Delhi University scraps four-year undergraduate course

Vice-chancellor says interest of the students is paramount, appeals to all colleges to start the admission process

Prashant K. Nanda
Updated27 Jun 2014
The four-year undergraduate course was introduced in 2013. Photo: Hindustan Times<br />
The four-year undergraduate course was introduced in 2013. Photo: Hindustan Times

New Delhi: The University of Delhi (DU) on Friday withdrew the controversial four-year undergraduate programme (FYUP), clearing the way for colleges under its jurisdiction to resume admissions for the 2014-15 academic session from Monday.

The university’s climbdown after a week-long faceoff with regulator University Grants Commission (UGC) sets the stage for colleges to resume the process to admit about 54,000 students.

Soon after human resource development (HRD) minister Smriti Irani said the university must not “sacrifice the interest of the students at the altar of prestige”, DU said the three-year format has been restored.

“In line with the directive of UGC, the university has decided to roll back the FYUP,” vice-chancellor (VC) Dinesh Singh said in a statement. “Consequently, the admission process shall be conducted under the scheme of courses that were in force in the academic session 2012-13 in all colleges of the university of Delhi,” Singh added. He said the interest of students was paramount, and appealed to all college principals to start the admission process.

“The University of Delhi recognizes the need of the hour. It is of paramount importance to protect the interests of students by ensuring the start of the admission process,” he said.

The four-year programme was introduced in 2013, though some teachers were always opposed to it, saying the university has merely stretched the three-year course to four years and added 12 foundation courses.

Though UGC did not object last year, it sent several directives to the university beginning last Saturday to scrap the course and revert to the earlier format. The UGC orders said the new course was not in sync with India’s national education policy which advocates a 10+2+3 format.

Earlier this week, the Supreme Court had refused to intervene in the matter, asking petitioners to approach the Delhi high court. UGC sent several directions, including one on Friday morning, to the university asking it to immediately revert to the three-year format.

Reactions in the academic community were mixed.

While some teachers celebrated the vindication of their stand, those supporting FYUP were of the view that the university’s autonomy was compromised due to political interference.

“This is the saddest day in the history of Delhi University. The academic autonomy was trampled from the political headquarters,” said Aditya Narayan Mishra, a professor and former president of the Delhi University Teachers Union (DUTA). “If a university cannot decide the course and content of study, then who can? How can UGC and the HRD ministry micro-manage the university,” he questioned.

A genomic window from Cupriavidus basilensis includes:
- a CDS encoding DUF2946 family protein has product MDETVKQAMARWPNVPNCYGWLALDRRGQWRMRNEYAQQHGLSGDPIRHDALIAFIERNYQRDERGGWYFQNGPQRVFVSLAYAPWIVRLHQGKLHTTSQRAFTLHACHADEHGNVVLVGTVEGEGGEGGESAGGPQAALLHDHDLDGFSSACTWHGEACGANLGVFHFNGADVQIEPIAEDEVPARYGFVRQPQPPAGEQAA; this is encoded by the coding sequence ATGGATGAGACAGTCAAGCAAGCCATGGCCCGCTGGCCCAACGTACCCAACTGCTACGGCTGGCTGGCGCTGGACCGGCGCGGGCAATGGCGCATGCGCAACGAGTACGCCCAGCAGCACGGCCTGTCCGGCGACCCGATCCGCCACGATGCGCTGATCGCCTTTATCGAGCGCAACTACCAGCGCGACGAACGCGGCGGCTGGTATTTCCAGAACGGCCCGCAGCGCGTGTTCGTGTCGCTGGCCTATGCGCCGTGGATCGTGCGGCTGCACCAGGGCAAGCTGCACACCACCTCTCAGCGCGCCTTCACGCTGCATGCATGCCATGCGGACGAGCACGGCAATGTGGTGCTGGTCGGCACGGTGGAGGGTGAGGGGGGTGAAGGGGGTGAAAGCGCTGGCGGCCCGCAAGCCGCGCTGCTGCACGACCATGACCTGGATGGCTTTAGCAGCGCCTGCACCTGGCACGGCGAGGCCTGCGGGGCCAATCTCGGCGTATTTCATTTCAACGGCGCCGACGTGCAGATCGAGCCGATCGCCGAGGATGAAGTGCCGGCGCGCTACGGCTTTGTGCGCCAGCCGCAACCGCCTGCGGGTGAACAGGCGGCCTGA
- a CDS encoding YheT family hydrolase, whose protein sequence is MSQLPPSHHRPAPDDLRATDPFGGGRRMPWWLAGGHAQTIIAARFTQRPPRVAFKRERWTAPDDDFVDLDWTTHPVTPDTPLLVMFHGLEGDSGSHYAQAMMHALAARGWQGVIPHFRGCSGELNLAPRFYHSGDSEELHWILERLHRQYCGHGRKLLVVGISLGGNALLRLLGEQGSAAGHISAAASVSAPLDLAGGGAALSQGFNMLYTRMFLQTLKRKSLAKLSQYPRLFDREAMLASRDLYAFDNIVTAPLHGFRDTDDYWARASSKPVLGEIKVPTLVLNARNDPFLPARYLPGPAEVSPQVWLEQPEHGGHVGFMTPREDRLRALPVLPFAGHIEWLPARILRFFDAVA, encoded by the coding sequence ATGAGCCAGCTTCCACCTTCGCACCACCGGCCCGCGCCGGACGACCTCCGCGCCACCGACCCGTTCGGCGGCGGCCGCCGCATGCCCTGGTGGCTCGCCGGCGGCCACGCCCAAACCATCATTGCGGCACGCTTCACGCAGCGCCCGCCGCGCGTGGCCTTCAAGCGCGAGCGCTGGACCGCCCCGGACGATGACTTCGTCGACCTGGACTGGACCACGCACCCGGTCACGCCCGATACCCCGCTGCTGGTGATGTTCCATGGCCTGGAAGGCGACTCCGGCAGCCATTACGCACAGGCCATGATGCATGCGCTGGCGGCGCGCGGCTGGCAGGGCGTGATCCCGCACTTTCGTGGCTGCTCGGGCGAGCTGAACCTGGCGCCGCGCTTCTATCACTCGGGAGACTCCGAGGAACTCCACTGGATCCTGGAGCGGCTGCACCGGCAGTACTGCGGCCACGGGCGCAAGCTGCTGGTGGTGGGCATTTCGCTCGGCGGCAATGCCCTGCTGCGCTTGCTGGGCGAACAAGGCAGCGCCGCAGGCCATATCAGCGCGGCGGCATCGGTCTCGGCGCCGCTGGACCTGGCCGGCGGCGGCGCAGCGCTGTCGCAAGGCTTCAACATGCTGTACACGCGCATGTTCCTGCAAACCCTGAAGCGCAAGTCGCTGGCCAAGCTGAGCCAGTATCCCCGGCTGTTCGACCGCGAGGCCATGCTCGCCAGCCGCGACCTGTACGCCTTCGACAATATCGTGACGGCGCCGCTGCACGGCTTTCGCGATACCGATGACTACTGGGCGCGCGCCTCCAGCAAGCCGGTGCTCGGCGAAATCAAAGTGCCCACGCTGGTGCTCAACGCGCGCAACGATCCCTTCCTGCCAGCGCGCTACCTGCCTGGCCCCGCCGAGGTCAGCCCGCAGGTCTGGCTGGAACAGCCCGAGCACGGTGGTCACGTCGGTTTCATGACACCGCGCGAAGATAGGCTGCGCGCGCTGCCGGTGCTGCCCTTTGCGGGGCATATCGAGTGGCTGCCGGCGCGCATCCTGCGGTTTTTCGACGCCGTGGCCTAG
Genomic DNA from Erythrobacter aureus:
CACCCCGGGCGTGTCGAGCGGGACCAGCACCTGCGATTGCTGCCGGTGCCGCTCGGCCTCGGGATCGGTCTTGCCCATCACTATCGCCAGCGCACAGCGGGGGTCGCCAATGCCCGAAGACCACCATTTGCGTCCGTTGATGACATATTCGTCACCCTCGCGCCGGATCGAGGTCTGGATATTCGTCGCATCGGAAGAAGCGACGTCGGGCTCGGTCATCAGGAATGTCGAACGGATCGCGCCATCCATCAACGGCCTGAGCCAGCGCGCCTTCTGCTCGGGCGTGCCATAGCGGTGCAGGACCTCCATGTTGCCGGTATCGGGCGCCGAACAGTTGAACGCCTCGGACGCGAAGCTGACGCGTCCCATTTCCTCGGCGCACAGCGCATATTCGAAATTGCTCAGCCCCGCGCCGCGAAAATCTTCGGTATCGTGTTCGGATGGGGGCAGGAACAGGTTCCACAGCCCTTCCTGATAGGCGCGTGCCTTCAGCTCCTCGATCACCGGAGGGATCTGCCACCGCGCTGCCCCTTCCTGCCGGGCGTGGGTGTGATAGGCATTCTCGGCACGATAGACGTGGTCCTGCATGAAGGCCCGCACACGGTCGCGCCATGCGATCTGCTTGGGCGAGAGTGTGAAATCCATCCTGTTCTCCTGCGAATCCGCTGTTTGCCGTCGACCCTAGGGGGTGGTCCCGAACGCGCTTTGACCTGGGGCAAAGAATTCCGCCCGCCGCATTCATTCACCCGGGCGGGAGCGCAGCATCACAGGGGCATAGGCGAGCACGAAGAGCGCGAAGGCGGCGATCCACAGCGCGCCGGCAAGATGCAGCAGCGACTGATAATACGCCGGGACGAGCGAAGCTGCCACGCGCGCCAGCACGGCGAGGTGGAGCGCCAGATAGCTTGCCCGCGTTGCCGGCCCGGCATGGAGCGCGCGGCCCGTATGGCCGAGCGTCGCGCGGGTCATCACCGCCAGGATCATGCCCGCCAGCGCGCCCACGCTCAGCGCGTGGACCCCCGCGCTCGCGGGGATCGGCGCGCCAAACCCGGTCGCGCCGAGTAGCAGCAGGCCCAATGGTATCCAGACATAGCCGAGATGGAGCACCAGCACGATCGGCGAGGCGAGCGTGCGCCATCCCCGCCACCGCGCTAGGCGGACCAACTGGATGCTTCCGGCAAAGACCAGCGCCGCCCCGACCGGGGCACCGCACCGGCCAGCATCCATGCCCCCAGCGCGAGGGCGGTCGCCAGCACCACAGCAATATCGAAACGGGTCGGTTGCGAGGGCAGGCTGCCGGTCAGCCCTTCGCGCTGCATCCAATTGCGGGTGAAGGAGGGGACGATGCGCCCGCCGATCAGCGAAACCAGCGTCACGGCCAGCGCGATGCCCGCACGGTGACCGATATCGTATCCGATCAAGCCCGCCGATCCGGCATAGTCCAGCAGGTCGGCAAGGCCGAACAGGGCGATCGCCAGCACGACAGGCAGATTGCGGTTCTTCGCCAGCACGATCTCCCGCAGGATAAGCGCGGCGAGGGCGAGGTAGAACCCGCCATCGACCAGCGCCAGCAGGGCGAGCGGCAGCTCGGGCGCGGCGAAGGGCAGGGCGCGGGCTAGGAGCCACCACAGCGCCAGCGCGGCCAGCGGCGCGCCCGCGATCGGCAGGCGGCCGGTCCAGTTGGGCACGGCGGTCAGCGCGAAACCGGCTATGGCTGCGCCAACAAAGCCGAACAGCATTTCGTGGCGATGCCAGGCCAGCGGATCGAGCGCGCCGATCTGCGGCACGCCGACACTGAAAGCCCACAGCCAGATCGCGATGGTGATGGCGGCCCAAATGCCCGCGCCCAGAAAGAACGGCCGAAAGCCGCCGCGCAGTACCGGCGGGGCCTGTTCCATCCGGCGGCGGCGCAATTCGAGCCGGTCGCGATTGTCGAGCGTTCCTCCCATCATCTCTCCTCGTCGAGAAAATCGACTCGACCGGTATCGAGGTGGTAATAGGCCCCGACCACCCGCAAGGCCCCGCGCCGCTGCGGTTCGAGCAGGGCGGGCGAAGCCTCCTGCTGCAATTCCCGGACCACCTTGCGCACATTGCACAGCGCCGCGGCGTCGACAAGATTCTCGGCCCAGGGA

Those who were against the FYUP termed it a victory of the autonomy of the people, of students who were demanding it. “Politics is not a bad word. We have to think what people want...that's why both the Aam Aadmi Party and the BJP (Bharatiya Janata Party) spoke about the roll-back in their election campaigns during the general election,” said Rajeev Kunwar, a professor at Dyal Singh College.

Kunwar said that the focus is on completing the admission process of the forthcoming batch and how the previous batch who were admitted to the four-year course can be accommodated to complete their degree in three years.

“A committee of principals has been set up who will announce the fresh dates for admission beginning Monday. There is another committee who will look at converting the four-year course to three years for those students who got admitted last year,” said Kunwar.

Bachelor of Technology (B-Tech) students will suffer the worst, Mishra said. Last year, the university had started the B-Tech programme in at least 10 colleges and less than 1,000 students were pursuing it, Kunwar said.

“We want a four-year course—the foundation courses were good, at least for me. I learned from history to communication skills and it does help students,” said Ridhi Gupta, a B-Tech student.

B-Tech students fear that if it is converted to a three-year course, the certificate will not have much value, and if they turn out to be the only batch, it will affect their job prospects.

However, some professors said that it’s the groupism and politics among teachers that are affecting the university. “I know some are having this argument, but DUTA has helped teachers find a voice. Some people close to the VC are feeding wrong information,” said Kunwar, a member of DUTA.

“It’s politics by some people in the HRD ministry and the UGC chairman that have hampered Delhi University in the last two years and trampled our democratic views,” he said. Mint could not reach the UGC chairman despite several attempts to reach him on his mobile phone.

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